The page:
Using reactive solutes to constrain groundwater flow models at a site in northern Wisconsin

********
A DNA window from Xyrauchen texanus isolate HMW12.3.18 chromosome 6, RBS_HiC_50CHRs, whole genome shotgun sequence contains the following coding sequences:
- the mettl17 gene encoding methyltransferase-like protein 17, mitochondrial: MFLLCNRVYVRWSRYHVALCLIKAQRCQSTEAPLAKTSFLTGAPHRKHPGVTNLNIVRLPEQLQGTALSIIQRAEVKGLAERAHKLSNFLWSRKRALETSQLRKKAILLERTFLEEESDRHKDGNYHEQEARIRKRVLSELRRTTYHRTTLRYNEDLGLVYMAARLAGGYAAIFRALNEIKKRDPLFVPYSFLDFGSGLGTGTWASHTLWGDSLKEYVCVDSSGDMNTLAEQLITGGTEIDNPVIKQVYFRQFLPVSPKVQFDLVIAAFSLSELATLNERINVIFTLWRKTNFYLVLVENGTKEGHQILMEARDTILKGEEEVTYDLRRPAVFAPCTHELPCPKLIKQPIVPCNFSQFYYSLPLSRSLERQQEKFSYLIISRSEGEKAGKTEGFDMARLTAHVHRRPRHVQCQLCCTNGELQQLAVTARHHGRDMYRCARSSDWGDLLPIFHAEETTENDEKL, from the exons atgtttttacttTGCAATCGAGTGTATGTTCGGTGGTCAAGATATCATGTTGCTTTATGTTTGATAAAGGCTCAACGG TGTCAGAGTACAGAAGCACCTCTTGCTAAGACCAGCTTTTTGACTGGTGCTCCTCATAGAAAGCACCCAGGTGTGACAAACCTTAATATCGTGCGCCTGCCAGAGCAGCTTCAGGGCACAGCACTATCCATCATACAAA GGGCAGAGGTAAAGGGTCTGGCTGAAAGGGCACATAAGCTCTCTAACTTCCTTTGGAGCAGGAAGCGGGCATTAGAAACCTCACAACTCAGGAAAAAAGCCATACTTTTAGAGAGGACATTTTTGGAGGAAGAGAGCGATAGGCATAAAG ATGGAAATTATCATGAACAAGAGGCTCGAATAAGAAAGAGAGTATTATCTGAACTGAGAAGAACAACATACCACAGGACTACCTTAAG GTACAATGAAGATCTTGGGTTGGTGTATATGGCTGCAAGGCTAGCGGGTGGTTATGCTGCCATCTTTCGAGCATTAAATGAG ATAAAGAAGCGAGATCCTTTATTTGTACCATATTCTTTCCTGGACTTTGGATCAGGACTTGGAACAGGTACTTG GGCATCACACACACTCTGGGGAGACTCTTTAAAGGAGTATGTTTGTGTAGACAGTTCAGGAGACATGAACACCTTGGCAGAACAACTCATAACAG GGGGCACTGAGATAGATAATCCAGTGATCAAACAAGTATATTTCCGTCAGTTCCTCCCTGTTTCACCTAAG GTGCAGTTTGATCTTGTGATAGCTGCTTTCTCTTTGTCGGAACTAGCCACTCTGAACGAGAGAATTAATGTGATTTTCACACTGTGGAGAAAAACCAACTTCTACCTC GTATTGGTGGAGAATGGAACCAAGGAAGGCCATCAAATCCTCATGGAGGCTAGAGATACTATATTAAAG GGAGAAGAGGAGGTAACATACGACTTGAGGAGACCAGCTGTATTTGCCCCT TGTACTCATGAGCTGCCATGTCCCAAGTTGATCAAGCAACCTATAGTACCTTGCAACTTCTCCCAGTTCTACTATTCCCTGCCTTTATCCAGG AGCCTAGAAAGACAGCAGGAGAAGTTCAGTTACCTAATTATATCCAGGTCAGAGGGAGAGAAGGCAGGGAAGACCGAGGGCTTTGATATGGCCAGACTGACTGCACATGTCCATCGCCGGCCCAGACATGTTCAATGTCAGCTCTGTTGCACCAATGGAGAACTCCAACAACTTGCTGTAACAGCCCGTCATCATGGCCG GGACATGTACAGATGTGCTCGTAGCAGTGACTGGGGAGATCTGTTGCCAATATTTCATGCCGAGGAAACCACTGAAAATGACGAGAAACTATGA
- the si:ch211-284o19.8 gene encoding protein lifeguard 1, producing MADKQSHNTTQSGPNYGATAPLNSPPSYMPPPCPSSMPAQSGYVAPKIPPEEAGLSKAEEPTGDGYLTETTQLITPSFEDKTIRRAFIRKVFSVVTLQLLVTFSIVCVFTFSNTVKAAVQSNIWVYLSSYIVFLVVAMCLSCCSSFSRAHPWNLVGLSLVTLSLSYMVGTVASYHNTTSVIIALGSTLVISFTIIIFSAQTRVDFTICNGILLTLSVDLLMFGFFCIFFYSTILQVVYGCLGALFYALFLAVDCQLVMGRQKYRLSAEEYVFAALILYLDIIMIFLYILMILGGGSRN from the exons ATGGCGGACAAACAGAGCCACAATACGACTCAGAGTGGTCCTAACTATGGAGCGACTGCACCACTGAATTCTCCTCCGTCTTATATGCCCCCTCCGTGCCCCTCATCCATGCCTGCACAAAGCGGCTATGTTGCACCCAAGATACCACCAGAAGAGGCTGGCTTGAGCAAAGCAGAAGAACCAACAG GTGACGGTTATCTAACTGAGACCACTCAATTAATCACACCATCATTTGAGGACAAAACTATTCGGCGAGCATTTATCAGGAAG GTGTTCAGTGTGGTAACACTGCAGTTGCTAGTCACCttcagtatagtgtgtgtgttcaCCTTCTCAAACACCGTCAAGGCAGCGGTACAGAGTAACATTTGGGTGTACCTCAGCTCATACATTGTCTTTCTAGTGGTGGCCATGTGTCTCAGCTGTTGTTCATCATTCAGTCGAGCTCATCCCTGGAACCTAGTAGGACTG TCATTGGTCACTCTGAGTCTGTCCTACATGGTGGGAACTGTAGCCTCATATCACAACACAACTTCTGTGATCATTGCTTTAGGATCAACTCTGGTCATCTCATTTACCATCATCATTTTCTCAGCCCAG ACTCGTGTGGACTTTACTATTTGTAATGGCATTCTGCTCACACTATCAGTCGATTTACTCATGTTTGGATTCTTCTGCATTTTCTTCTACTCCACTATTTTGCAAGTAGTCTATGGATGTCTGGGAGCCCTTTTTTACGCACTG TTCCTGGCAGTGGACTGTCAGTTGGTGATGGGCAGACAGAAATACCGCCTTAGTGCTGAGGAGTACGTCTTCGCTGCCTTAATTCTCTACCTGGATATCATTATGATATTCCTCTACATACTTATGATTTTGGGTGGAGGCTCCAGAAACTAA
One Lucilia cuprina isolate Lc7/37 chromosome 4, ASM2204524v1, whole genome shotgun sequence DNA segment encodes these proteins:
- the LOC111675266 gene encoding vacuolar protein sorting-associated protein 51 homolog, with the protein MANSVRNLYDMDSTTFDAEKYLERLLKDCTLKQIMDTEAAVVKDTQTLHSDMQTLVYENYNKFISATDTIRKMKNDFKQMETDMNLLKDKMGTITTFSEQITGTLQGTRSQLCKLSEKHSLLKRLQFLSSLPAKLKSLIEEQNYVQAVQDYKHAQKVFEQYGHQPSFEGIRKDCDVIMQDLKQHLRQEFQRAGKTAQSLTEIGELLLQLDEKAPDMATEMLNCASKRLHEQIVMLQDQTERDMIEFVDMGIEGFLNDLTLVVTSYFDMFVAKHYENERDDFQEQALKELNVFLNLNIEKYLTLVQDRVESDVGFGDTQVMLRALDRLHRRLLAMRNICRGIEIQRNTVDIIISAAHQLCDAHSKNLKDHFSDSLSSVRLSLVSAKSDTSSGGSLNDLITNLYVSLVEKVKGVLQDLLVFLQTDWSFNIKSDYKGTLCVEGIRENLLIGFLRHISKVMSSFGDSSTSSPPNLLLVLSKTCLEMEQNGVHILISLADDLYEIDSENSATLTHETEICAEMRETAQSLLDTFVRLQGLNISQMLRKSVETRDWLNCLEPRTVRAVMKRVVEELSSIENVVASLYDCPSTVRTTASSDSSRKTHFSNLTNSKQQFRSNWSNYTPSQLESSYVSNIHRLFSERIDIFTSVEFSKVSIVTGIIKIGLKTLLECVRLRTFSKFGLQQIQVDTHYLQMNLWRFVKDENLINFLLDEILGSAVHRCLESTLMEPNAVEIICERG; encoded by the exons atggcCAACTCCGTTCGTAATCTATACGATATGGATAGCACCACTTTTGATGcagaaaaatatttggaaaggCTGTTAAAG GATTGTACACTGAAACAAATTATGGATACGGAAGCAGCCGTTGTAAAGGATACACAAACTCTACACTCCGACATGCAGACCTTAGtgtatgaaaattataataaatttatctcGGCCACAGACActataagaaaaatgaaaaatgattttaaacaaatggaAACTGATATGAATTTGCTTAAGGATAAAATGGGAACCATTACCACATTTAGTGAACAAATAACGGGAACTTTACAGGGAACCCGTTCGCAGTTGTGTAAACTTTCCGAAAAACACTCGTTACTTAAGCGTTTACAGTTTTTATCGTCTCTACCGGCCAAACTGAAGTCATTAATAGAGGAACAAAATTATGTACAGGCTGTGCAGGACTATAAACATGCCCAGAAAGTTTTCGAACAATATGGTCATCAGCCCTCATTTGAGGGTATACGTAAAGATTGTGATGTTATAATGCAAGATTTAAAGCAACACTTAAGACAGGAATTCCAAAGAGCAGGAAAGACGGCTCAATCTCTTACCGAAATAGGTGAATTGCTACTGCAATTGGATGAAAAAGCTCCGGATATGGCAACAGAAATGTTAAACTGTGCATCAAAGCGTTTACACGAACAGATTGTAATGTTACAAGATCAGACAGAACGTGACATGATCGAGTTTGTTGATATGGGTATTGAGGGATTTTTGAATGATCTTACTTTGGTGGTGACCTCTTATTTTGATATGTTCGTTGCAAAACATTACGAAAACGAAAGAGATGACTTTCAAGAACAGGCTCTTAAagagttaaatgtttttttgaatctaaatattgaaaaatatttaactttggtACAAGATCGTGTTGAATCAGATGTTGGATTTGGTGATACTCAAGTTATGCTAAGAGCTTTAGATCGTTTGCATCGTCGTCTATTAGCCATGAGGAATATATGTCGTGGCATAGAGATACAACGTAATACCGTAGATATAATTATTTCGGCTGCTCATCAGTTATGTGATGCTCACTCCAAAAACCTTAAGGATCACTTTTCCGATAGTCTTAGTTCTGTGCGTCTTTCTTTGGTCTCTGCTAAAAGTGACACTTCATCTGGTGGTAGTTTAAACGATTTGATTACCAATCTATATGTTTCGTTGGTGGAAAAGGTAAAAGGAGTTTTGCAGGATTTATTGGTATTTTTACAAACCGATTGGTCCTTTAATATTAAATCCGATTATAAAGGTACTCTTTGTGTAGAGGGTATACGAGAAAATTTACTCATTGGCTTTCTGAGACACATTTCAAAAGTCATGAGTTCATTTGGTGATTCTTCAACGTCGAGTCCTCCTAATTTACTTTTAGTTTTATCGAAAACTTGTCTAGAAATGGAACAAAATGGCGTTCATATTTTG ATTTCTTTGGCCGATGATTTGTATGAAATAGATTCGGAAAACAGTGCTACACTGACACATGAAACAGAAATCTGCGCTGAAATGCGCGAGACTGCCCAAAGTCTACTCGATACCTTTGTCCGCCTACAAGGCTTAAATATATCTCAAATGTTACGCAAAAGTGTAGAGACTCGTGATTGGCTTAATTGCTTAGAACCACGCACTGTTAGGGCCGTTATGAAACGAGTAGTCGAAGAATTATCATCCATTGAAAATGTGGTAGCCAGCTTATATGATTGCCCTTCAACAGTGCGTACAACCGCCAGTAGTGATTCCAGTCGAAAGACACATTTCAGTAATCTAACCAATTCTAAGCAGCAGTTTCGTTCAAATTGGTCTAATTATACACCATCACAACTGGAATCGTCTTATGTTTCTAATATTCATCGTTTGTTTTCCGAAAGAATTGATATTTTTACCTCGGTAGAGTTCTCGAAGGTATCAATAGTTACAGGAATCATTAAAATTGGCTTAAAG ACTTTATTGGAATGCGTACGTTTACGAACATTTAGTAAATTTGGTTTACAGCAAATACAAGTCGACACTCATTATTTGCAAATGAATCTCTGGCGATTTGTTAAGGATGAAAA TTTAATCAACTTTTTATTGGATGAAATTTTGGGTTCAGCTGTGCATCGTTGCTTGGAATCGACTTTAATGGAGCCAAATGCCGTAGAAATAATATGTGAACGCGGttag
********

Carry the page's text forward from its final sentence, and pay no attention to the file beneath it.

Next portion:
We propose a method for constraining a groundwater flow model both by head observations and concentrations of nonconservative solutes such as calcium, using reaction-path modeling. When calibrating flow models in small watershed in northern Wisconsin using head data alone, we encountered problems of nonuniqueness. However, by coupling the flow models with a plagioclase dissolution model, we were able to greatly reduce the number of plausible flow models. First, by using flow modeling and reaction path modeling in parallel, we tested the consistency of residence times predicted by the flow models with solute concentrations predicted by the geochemical models. Mineral dissolution rate parameters were assumed to be spatially uniform; without this condition the geochemistry data would not provide additional constraints to the flow modeling process. For a more comprehensive test of our models, we used reactive-transport modeling to predict the spatial distribution of ions at each site. The models qualitatively reproduced the observed data and our calibrated silicate dissolution rates closely matched those reported in a field study of nearby site. There were also discrepancies between predictions and observations. We attribute these to transient effects and sediment heterogeneities that were not included in the models. While the resulting models are not unique, our approach demonstrates the ability of fairly simple models to explain much of the observed variability in a complex system.